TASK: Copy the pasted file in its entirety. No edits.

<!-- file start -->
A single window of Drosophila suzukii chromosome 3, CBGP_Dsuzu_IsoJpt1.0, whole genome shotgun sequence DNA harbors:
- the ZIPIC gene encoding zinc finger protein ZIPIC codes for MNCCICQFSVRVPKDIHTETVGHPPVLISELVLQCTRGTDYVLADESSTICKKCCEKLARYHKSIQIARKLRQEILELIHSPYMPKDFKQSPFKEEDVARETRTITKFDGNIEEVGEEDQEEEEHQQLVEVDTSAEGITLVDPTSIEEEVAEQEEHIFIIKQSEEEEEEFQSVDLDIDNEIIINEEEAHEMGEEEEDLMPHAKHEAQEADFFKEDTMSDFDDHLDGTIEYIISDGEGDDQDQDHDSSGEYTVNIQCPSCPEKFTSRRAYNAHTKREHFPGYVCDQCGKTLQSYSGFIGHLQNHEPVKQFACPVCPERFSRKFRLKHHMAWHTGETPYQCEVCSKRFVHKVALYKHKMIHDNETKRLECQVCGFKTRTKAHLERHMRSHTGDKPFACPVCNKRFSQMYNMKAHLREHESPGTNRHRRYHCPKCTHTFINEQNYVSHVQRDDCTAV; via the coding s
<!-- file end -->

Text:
A single window of Drosophila suzukii chromosome 3, CBGP_Dsuzu_IsoJpt1.0, whole genome shotgun sequence DNA harbors:
- the ZIPIC gene encoding zinc finger protein ZIPIC codes for MNCCICQFSVRVPKDIHTETVGHPPVLISELVLQCTRGTDYVLADESSTICKKCCEKLARYHKSIQIARKLRQEILELIHSPYMPKDFKQSPFKEEDVARETRTITKFDGNIEEVGEEDQEEEEHQQLVEVDTSAEGITLVDPTSIEEEVAEQEEHIFIIKQSEEEEEEFQSVDLDIDNEIIINEEEAHEMGEEEEDLMPHAKHEAQEADFFKEDTMSDFDDHLDGTIEYIISDGEGDDQDQDHDSSGEYTVNIQCPSCPEKFTSRRAYNAHTKREHFPGYVCDQCGKTLQSYSGFIGHLQNHEPVKQFACPVCPERFSRKFRLKHHMAWHTGETPYQCEVCSKRFVHKVALYKHKMIHDNETKRLECQVCGFKTRTKAHLERHMRSHTGDKPFACPVCNKRFSQMYNMKAHLREHESPGTNRHRRYHCPKCTHTFINEQNYVSHVQRDDCTAV; via the coding s